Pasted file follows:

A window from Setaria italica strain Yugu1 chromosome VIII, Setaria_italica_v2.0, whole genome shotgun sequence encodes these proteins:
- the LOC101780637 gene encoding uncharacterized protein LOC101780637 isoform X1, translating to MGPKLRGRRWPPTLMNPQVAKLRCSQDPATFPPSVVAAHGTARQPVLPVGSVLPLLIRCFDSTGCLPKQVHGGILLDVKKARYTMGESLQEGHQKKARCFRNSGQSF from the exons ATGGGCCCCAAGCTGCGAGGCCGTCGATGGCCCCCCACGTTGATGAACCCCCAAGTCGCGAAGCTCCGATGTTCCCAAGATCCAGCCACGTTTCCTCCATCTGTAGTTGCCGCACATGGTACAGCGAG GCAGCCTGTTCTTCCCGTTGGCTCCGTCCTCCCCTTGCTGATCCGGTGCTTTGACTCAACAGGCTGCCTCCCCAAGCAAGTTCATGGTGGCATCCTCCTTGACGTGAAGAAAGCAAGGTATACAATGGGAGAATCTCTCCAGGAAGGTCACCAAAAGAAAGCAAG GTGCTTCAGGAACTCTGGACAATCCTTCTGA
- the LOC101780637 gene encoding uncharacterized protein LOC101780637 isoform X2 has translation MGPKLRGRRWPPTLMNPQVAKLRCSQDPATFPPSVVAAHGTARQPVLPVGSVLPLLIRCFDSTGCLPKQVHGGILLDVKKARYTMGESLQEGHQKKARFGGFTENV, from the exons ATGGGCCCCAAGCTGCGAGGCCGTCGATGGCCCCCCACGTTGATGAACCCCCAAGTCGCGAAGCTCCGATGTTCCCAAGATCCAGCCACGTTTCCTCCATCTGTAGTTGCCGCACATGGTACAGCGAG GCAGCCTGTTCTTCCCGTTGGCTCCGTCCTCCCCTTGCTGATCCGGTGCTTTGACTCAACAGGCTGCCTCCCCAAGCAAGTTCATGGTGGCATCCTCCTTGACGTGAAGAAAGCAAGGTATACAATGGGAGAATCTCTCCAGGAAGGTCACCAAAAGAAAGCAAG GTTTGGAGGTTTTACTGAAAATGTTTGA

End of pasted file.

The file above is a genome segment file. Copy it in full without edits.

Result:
A window from Setaria italica strain Yugu1 chromosome VIII, Setaria_italica_v2.0, whole genome shotgun sequence encodes these proteins:
- the LOC101780637 gene encoding uncharacterized protein LOC101780637 isoform X1, translating to MGPKLRGRRWPPTLMNPQVAKLRCSQDPATFPPSVVAAHGTARQPVLPVGSVLPLLIRCFDSTGCLPKQVHGGILLDVKKARYTMGESLQEGHQKKARCFRNSGQSF from the exons ATGGGCCCCAAGCTGCGAGGCCGTCGATGGCCCCCCACGTTGATGAACCCCCAAGTCGCGAAGCTCCGATGTTCCCAAGATCCAGCCACGTTTCCTCCATCTGTAGTTGCCGCACATGGTACAGCGAG GCAGCCTGTTCTTCCCGTTGGCTCCGTCCTCCCCTTGCTGATCCGGTGCTTTGACTCAACAGGCTGCCTCCCCAAGCAAGTTCATGGTGGCATCCTCCTTGACGTGAAGAAAGCAAGGTATACAATGGGAGAATCTCTCCAGGAAGGTCACCAAAAGAAAGCAAG GTGCTTCAGGAACTCTGGACAATCCTTCTGA
- the LOC101780637 gene encoding uncharacterized protein LOC101780637 isoform X2 has translation MGPKLRGRRWPPTLMNPQVAKLRCSQDPATFPPSVVAAHGTARQPVLPVGSVLPLLIRCFDSTGCLPKQVHGGILLDVKKARYTMGESLQEGHQKKARFGGFTENV, from the exons ATGGGCCCCAAGCTGCGAGGCCGTCGATGGCCCCCCACGTTGATGAACCCCCAAGTCGCGAAGCTCCGATGTTCCCAAGATCCAGCCACGTTTCCTCCATCTGTAGTTGCCGCACATGGTACAGCGAG GCAGCCTGTTCTTCCCGTTGGCTCCGTCCTCCCCTTGCTGATCCGGTGCTTTGACTCAACAGGCTGCCTCCCCAAGCAAGTTCATGGTGGCATCCTCCTTGACGTGAAGAAAGCAAGGTATACAATGGGAGAATCTCTCCAGGAAGGTCACCAAAAGAAAGCAAG GTTTGGAGGTTTTACTGAAAATGTTTGA